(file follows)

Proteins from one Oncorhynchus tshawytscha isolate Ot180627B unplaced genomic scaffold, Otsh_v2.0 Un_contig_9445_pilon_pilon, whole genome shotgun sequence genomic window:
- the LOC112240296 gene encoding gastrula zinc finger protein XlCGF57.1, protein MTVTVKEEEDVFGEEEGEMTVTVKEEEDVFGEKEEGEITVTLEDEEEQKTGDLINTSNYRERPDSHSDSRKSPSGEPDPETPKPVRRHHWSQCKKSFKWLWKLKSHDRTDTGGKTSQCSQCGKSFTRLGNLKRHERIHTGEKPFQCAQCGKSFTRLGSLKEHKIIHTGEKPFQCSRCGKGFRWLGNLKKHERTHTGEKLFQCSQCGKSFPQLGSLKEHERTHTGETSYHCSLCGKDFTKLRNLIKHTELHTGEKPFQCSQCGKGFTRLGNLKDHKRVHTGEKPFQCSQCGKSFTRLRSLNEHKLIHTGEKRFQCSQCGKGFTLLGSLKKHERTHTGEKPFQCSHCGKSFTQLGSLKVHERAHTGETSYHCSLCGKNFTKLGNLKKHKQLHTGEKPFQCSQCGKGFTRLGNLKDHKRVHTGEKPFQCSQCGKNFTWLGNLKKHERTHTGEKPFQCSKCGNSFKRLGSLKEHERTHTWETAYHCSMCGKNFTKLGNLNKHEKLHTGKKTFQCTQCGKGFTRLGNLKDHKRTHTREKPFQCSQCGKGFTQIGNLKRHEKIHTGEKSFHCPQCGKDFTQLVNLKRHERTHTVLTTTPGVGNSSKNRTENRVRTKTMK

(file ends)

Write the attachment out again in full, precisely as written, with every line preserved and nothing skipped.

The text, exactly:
Proteins from one Oncorhynchus tshawytscha isolate Ot180627B unplaced genomic scaffold, Otsh_v2.0 Un_contig_9445_pilon_pilon, whole genome shotgun sequence genomic window:
- the LOC112240296 gene encoding gastrula zinc finger protein XlCGF57.1, protein MTVTVKEEEDVFGEEEGEMTVTVKEEEDVFGEKEEGEITVTLEDEEEQKTGDLINTSNYRERPDSHSDSRKSPSGEPDPETPKPVRRHHWSQCKKSFKWLWKLKSHDRTDTGGKTSQCSQCGKSFTRLGNLKRHERIHTGEKPFQCAQCGKSFTRLGSLKEHKIIHTGEKPFQCSRCGKGFRWLGNLKKHERTHTGEKLFQCSQCGKSFPQLGSLKEHERTHTGETSYHCSLCGKDFTKLRNLIKHTELHTGEKPFQCSQCGKGFTRLGNLKDHKRVHTGEKPFQCSQCGKSFTRLRSLNEHKLIHTGEKRFQCSQCGKGFTLLGSLKKHERTHTGEKPFQCSHCGKSFTQLGSLKVHERAHTGETSYHCSLCGKNFTKLGNLKKHKQLHTGEKPFQCSQCGKGFTRLGNLKDHKRVHTGEKPFQCSQCGKNFTWLGNLKKHERTHTGEKPFQCSKCGNSFKRLGSLKEHERTHTWETAYHCSMCGKNFTKLGNLNKHEKLHTGKKTFQCTQCGKGFTRLGNLKDHKRTHTREKPFQCSQCGKGFTQIGNLKRHEKIHTGEKSFHCPQCGKDFTQLVNLKRHERTHTVLTTTPGVGNSSKNRTENRVRTKTMK